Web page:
(2) an inland speed post fee of Rs.10/- per article for distance upto 500 km. And of Rs.20 per article, weighing upto 5 kg. with an additional fee of Rs.5 for every additional kg. or part thereof, for distance beyond 500 kms. in addition to the postage and registration fee and air surcharge, wherever applicable shall be prepaid by the sender in the same manner as is prescribed in the case of registered and parcel mail articles;
(3) articles for booking under this service shall prominently bear on the front the superscription INLAND SPEED POST and shall also bear the name and address of the sender in addition to that of the addresses, including the PIN Codes, of the Post Offices of delivery serving the addressee and the sender and their telephone numbers, if any;
(4) complaints regarding any article booked under this service( including a demand for refund of fees in cases of non-delivery of articles within the stipulated time) may be preferred within three months from the date of booking of the article and shall inter alia contain the number of the article, the date of booking and the name of the office of booking;
(5) there will be no delivery of these articles on Sundays and other holidays in the post offices concerned.
Explanation: For the purpose of this rule Inland Speed Post Service means the service which seeks to deliver postal articles within stipulated time, specified in respect of each city or town, as the case may be from time to time, by a special messenger or conveyance. “
12. The above Statute Rule was further amended by Notification No. GSR 40 (E) dated 21.01.1999 and after aforesaid Condition No. 5 of Rule 66B, the following condition was inserted:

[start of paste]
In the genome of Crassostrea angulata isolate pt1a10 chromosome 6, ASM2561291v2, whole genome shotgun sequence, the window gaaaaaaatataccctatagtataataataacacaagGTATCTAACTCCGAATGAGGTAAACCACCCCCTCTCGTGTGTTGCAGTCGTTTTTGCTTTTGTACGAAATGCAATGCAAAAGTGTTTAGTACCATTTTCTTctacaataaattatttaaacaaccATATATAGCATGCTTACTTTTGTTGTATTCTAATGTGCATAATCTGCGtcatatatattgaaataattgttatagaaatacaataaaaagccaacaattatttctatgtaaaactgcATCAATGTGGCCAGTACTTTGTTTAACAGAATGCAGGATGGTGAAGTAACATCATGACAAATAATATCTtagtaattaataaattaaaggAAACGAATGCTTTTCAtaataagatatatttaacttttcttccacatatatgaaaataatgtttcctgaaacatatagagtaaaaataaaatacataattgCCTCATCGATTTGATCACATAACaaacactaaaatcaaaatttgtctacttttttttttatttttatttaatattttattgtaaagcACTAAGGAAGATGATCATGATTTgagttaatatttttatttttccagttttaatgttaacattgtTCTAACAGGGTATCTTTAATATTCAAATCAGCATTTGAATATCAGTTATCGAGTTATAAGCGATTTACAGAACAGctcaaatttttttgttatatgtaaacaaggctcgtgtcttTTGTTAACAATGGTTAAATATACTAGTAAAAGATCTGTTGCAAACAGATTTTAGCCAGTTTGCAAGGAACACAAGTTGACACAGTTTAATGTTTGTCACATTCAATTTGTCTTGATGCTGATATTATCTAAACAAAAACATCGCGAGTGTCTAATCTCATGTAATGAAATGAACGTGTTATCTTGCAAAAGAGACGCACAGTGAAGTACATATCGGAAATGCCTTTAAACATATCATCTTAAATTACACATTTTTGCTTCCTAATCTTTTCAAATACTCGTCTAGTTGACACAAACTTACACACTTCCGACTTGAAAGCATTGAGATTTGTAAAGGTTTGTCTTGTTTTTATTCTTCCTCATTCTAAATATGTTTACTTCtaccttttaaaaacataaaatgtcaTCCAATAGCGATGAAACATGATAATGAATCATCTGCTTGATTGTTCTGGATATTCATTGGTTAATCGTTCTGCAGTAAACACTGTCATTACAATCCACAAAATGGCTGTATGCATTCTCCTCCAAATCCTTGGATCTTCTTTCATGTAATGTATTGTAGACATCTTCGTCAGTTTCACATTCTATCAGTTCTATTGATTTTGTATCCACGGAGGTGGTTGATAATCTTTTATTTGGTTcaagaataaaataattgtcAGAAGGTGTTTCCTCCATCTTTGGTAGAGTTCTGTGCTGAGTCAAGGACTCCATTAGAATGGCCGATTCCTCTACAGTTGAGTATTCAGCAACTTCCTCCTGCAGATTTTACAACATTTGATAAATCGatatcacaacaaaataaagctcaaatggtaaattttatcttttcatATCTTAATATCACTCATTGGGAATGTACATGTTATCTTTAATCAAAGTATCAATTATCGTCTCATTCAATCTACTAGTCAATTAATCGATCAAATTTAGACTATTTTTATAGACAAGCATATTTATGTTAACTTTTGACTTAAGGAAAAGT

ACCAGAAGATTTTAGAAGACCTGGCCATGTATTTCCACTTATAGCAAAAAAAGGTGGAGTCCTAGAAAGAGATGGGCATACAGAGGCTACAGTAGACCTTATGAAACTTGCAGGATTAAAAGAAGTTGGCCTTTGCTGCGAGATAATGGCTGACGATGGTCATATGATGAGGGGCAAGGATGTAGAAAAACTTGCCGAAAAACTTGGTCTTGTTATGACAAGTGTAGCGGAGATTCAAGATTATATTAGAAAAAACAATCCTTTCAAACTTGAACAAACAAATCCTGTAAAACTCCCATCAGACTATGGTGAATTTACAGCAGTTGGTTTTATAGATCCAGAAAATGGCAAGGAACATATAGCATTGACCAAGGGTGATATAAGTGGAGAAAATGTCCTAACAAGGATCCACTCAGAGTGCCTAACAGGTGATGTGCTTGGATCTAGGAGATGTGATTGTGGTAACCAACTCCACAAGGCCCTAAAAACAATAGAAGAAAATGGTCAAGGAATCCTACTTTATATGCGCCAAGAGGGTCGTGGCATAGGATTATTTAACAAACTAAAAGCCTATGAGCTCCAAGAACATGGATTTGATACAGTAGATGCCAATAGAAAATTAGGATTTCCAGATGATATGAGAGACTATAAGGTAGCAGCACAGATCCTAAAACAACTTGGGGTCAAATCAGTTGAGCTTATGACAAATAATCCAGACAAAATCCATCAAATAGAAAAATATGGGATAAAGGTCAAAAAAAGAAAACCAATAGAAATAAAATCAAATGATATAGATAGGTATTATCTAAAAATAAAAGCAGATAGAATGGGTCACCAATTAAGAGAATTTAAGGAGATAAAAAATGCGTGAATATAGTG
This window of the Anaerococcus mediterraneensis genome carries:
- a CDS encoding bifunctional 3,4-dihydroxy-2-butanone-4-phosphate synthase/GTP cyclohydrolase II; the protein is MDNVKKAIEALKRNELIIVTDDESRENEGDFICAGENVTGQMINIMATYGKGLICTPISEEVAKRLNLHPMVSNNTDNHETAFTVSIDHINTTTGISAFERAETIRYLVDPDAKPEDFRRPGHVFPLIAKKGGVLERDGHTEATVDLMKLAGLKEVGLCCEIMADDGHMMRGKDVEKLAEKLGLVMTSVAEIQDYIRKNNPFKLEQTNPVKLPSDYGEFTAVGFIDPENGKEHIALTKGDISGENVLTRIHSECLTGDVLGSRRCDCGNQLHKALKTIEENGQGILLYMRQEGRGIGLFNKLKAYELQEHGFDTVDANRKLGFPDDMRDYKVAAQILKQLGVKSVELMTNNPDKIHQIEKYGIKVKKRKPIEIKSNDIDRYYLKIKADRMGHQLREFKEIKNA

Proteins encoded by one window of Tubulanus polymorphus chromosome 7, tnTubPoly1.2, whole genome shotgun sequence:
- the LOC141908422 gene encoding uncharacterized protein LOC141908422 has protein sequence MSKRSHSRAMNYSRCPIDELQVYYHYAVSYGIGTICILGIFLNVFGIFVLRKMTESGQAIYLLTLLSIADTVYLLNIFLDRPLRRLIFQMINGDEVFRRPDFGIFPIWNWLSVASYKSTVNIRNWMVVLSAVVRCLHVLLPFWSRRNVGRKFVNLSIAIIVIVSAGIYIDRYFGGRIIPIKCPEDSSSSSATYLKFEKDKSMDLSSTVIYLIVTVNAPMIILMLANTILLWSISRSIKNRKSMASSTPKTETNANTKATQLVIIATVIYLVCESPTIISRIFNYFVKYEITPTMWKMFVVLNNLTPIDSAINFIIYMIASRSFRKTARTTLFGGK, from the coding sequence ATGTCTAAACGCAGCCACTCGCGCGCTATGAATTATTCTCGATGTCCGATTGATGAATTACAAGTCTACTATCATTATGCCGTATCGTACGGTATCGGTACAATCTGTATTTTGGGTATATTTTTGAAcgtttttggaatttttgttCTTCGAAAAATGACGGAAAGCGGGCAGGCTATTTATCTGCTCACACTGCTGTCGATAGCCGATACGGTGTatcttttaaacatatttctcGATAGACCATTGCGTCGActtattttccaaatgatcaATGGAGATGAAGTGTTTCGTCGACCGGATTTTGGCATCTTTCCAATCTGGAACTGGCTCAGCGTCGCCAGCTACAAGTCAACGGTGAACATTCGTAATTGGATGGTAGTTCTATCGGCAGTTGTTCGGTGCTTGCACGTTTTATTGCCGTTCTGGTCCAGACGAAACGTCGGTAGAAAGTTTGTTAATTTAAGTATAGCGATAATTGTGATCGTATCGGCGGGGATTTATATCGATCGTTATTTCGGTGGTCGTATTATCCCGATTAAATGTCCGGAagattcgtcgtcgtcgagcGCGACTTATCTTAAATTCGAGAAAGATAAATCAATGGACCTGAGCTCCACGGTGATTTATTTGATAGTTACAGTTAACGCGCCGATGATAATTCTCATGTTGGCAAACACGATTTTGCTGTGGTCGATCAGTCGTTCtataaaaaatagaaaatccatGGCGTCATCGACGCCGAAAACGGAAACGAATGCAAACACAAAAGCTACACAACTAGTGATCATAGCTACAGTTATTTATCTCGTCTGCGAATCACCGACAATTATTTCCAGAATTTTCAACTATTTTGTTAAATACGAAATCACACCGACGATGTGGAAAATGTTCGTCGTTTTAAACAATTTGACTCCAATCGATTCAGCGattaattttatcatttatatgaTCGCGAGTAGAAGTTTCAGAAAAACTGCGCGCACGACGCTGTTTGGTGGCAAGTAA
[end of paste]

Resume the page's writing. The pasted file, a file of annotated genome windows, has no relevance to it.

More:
“In case of any delay of domestic speed post articles beyond the norms determined by the Department of Post from time to time, the compensation to be provided shall be equal to the composite speed post charge paid. In the event of loss of domestic speed post article or loss of its contents or damage to the contents, compensation shall be double the amount of composite speed post charges paid or Rs.1,000 whichever is less.”
13. In terms of the said provisions, the Department of Post issued a Circular No.43-4/87 BDD dated 22.01.1999 addressed to all Chief Post Masters General. The relevant portion of the said Circular is reproduced as under:
a) In the event of delay of domestic Speed Post articles beyond the prescribed delivery norms published from time to time as a part of money back guarantee, the speed post charges paid by the customer will be refunded subject to the condition that:
(i) Delay due to curfew, bandhs and strike etc. will not count as delay in delivery and such days of intemiption will be excluded from the total days taken in delivery of articles.